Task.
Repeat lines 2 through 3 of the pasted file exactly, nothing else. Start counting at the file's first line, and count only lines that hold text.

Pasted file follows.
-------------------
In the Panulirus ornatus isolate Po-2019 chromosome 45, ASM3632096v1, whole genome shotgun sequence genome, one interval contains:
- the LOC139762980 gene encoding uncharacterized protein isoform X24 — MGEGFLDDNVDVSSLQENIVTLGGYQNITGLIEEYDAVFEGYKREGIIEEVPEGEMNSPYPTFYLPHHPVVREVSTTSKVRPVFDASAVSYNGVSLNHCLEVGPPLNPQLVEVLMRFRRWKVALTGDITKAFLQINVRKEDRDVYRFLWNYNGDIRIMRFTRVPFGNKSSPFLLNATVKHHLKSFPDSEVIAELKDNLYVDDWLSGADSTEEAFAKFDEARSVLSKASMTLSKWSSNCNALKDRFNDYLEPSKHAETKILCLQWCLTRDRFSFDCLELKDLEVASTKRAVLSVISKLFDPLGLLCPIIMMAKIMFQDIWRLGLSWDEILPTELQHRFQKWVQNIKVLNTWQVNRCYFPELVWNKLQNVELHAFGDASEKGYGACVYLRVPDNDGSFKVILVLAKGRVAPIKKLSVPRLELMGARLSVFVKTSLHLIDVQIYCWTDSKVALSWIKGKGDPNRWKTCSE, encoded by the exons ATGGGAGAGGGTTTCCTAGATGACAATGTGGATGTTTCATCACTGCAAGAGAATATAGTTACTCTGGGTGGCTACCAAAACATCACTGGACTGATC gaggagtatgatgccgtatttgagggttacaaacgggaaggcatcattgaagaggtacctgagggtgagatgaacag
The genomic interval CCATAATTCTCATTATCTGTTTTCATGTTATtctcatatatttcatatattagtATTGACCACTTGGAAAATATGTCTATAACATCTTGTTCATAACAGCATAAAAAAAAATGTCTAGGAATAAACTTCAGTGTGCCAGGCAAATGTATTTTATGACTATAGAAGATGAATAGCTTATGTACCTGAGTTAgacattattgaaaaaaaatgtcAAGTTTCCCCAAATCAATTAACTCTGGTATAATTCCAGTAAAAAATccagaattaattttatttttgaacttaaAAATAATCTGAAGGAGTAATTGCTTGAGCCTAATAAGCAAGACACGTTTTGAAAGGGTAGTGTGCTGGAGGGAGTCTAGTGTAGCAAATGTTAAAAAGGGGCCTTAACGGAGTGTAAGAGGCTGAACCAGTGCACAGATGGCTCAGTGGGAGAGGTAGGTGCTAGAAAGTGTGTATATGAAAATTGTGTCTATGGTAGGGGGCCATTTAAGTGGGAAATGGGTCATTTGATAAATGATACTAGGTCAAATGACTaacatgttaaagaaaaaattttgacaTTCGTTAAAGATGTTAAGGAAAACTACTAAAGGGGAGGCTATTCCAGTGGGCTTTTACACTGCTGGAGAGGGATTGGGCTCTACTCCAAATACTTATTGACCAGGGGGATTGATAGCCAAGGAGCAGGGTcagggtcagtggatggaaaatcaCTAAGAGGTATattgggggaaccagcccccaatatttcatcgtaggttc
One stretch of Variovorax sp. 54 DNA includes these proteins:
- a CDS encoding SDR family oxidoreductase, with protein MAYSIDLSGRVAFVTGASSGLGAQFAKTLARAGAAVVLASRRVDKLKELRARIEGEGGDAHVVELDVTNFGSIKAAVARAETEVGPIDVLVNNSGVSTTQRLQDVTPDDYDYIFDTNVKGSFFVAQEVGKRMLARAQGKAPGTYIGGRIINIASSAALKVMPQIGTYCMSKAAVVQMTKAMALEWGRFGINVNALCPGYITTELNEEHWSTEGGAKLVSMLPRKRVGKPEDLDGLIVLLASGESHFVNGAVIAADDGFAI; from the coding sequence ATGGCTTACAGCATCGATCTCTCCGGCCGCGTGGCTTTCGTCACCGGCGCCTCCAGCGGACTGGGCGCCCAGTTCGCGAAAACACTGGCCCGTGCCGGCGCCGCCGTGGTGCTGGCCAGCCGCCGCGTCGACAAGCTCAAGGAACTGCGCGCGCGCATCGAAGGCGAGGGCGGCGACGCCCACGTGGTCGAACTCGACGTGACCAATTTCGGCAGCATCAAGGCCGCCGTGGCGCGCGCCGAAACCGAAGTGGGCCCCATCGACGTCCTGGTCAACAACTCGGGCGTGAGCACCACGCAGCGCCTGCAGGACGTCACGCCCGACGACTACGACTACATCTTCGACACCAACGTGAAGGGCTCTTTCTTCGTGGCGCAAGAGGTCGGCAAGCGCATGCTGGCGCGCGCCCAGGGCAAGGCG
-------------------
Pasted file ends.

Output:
- the LOC139762980 gene encoding uncharacterized protein isoform X24 — MGEGFLDDNVDVSSLQENIVTLGGYQNITGLIEEYDAVFEGYKREGIIEEVPEGEMNSPYPTFYLPHHPVVREVSTTSKVRPVFDASAVSYNGVSLNHCLEVGPPLNPQLVEVLMRFRRWKVALTGDITKAFLQINVRKEDRDVYRFLWNYNGDIRIMRFTRVPFGNKSSPFLLNATVKHHLKSFPDSEVIAELKDNLYVDDWLSGADSTEEAFAKFDEARSVLSKASMTLSKWSSNCNALKDRFNDYLEPSKHAETKILCLQWCLTRDRFSFDCLELKDLEVASTKRAVLSVISKLFDPLGLLCPIIMMAKIMFQDIWRLGLSWDEILPTELQHRFQKWVQNIKVLNTWQVNRCYFPELVWNKLQNVELHAFGDASEKGYGACVYLRVPDNDGSFKVILVLAKGRVAPIKKLSVPRLELMGARLSVFVKTSLHLIDVQIYCWTDSKVALSWIKGKGDPNRWKTCSE, encoded by the exons ATGGGAGAGGGTTTCCTAGATGACAATGTGGATGTTTCATCACTGCAAGAGAATATAGTTACTCTGGGTGGCTACCAAAACATCACTGGACTGATC gaggagtatgatgccgtatttgagggttacaaacgggaaggcatcattgaagaggtacctgagggtgagatgaacag
The genomic interval CCATAATTCTCATTATCTGTTTTCATGTTATtctcatatatttcatatattagtATTGACCACTTGGAAAATATGTCTATAACATCTTGTTCATAACAGCATAAAAAAAAATGTCTAGGAATAAACTTCAGTGTGCCAGGCAAATGTATTTTATGACTATAGAAGATGAATAGCTTATGTACCTGAGTTAgacattattgaaaaaaaatgtcAAGTTTCCCCAAATCAATTAACTCTGGTATAATTCCAGTAAAAAATccagaattaattttatttttgaacttaaAAATAATCTGAAGGAGTAATTGCTTGAGCCTAATAAGCAAGACACGTTTTGAAAGGGTAGTGTGCTGGAGGGAGTCTAGTGTAGCAAATGTTAAAAAGGGGCCTTAACGGAGTGTAAGAGGCTGAACCAGTGCACAGATGGCTCAGTGGGAGAGGTAGGTGCTAGAAAGTGTGTATATGAAAATTGTGTCTATGGTAGGGGGCCATTTAAGTGGGAAATGGGTCATTTGATAAATGATACTAGGTCAAATGACTaacatgttaaagaaaaaattttgacaTTCGTTAAAGATGTTAAGGAAAACTACTAAAGGGGAGGCTATTCCAGTGGGCTTTTACACTGCTGGAGAGGGATTGGGCTCTACTCCAAATACTTATTGACCAGGGGGATTGATAGCCAAGGAGCAGGGTcagggtcagtggatggaaaatcaCTAAGAGGTATattgggggaaccagcccccaatatttcatcgtaggttc